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Here to Stay


This video produced by All Saints' member Mary Brennan gives thanks for All Saints' rich history and its resolve to be a church for the city, serving with and among the neighbors God placed before  us, during a time when many urban congregations relocated to the suburbs. More videos on the topic of All Saints' history can be found using the link below. 

More Videos

A brief All Saints'


All Saints’ parish dates from 1901, when Mary Jane Peters donated a small parcel of land at the corner of West Peachtree Street and North Avenue to the Diocese of Georgia to be used for “church purposes.” Two years later, on June 7, 1903, All Saints’ Church was founded as the third Episcopal parish in Atlanta, in what was then the northern outskirts of the city.

Harriett Dozier, one of the few female architects of the time, designed the original wood and stucco chapel. It was built on a corner lot in a residential subdivision called Peters Park, in memory of Mrs. Peters’ husband, Richard, who had developed the land. The original chapel was torn down to make way for a new church building. Architects Thomas H. Morgan and John R. Dillon generously donated their services to design the present church building, which was dedicated on Palm Sunday 1906. The All Saints’ seal, stenciled in gold on the vibrant red walls of the chancel and apse, carries reminders of the day—the cross and the crown symbolizing the feast of All Saints, a phoenix representing both the resurrection and the city of Atlanta, and crossed palms indicating Palm Sunday.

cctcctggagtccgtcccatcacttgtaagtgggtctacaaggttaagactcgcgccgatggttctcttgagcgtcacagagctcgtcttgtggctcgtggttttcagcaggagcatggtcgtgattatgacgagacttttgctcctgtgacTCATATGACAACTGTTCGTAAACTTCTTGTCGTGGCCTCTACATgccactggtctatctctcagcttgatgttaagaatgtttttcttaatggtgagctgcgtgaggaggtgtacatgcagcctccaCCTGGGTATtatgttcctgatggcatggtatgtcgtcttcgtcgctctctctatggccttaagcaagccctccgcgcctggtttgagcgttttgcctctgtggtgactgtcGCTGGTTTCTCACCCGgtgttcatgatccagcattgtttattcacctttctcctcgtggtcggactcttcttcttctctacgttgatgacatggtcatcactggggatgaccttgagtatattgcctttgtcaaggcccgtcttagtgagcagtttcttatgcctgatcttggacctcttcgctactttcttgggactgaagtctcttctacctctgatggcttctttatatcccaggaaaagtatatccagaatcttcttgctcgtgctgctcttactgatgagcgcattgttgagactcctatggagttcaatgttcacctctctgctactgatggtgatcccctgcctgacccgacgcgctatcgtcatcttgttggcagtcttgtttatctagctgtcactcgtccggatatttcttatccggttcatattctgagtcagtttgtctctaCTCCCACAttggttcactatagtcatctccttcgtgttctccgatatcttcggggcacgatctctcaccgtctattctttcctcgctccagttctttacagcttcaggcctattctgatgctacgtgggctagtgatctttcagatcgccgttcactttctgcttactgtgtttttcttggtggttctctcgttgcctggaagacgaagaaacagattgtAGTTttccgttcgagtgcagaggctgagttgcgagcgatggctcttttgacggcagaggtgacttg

Over the century since that Palm Sunday, All Saints’ has grown to a parish of around 3,000 members. What was once a suburban parish now can be described as an urban church centered in worship, focused on right relationship with God and one another, and continually transformed through urban and global ministries.

As our city continues to grow and change, our ministries and challenges will, also. However, some aspects of the parish will remain the same—our determination to stay put and offer witness and ministry to our urban neighbors, a heritage of outstanding preaching and music, innovative programs, a climate of openness, and the willingness to take risks.


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